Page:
Senator Iqbal Haider of the ruling Pakistan People’s Party and Sarvat Ejaz Qadri of Sunni Tehreek openly accused the Pakistani state of massacring Shiites and Barelvi Sunnis, especially in Karachi and the Gilgit-Baltistan area. Two weeks ago, 22 Shiite Muslims were brutally murdered by the same elements in Babusar while they were travelling in buses from Rawalpindi to Gilgit. The gunmen first identified them as Shiites and then killed them at point blank range. Thousands have been killed in Parachinar, Quetta, Karachi and other areas. “The army never tries to stop them,” said Senator Haider, adding that he conducted his own research on this issue and discovered that the Taliban militants from Afghanistan could enter Gilgit-Baltistan unhindered, unopposed by Pakistani security forces.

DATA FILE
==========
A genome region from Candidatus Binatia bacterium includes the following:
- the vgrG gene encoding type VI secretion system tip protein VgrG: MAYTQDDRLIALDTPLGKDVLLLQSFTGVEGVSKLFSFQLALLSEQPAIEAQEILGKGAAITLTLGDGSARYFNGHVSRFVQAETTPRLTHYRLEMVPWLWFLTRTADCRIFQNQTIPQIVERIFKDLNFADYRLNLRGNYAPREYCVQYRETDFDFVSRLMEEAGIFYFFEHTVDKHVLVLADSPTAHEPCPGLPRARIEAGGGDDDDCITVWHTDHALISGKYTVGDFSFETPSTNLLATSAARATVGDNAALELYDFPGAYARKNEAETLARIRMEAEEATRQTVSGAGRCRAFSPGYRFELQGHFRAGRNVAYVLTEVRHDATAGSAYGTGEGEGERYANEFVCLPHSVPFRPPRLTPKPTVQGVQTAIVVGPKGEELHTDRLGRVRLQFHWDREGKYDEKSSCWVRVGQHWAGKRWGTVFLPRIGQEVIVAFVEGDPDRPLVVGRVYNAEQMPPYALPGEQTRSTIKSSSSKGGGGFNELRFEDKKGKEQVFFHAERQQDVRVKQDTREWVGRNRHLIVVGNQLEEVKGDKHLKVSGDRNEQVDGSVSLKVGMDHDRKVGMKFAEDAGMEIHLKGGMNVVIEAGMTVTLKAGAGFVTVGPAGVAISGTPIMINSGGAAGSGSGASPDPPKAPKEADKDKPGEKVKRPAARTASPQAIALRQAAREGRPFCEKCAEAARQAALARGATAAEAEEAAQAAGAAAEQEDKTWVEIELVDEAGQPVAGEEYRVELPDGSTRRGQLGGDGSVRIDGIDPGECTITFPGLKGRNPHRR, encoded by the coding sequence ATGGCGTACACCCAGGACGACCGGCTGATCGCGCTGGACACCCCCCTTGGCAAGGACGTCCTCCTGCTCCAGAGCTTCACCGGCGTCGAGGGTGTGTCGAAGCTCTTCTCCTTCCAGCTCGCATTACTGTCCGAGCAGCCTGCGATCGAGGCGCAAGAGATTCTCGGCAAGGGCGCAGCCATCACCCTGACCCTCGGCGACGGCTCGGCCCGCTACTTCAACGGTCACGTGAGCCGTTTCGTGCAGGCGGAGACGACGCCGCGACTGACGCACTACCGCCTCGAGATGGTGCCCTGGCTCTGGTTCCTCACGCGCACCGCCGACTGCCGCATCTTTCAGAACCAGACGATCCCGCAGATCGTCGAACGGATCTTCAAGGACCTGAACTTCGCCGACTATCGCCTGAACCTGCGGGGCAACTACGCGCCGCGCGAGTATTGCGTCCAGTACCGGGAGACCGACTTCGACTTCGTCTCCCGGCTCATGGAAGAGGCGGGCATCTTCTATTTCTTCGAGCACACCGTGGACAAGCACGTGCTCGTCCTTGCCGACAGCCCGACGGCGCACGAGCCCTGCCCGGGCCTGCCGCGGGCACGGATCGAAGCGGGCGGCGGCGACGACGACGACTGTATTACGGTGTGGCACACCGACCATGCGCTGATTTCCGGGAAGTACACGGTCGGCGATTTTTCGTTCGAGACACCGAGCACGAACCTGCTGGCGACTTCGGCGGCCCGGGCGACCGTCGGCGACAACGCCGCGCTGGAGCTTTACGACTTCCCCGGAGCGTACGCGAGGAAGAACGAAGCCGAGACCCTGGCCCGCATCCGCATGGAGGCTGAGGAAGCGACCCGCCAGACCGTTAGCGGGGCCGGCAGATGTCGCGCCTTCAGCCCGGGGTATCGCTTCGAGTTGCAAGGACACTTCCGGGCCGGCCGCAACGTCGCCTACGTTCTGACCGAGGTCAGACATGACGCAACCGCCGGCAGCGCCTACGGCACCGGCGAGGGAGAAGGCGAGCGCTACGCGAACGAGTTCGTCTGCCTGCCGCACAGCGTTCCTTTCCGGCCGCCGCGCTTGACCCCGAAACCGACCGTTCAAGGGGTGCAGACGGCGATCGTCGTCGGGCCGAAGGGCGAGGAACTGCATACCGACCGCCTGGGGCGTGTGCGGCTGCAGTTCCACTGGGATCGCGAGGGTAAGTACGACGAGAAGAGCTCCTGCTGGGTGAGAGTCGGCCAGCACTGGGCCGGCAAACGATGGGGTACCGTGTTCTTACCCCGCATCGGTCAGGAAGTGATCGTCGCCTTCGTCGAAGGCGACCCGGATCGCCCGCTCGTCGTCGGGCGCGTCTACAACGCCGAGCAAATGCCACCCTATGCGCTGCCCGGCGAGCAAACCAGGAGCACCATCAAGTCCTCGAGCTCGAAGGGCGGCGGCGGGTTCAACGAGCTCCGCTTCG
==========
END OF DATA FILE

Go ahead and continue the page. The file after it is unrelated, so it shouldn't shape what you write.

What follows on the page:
The same question when put to a retired army officer who has served in the echelon of military intelligence agencies, playing a pivotal role in General Musharraf’s regime in various capacities, the crux of the conversation was an eye-opener for me. He is of a view that the problem is not a simple one. It is multi-dimensional and too confusing for common man to understand. In the murky corridors of power, nothing is what meets the eye. No one in Pakistan’s top brass whether political or military is interested to rein in these elements, primarily because they are viewed as a strategic asset by the state. However big a collateral damage they might cause to a certain sect, they will still come in handy as and when required by the agencies against the archenemy. Albeit there are some rogue elements that have become too big for their boots but nothing that cannot be handled or suppressed, agencies be willing. As for the cross-border terrorism, the likes of which was seen in Chilaas, Babusar, Dir, cannot be controlled by the military completely because of a difficult terrain and the Pak-Afghan porous border. The operatives, trained in all sorts of warfare and espionage techniques, cross over from Afghanistan and can have all kinds of logistic and ammunition support available on the Pakistani side, which they use to do gruesome acts of terrorism and return or stay here, as they may please. Army apparently seems to be doing the best it can, but the monster has become too big to be controlled by just force. It has to be reined in through different strategies, which surely the people at the helm of affairs should consider seriously if they want to rescue Pakistan from the mire, which at the moment, is clear and present danger . How successful they are remains to be seen, though drones have been a great success but they have a negative impact as well, but then again, there are certain state agreements that have to be abided by.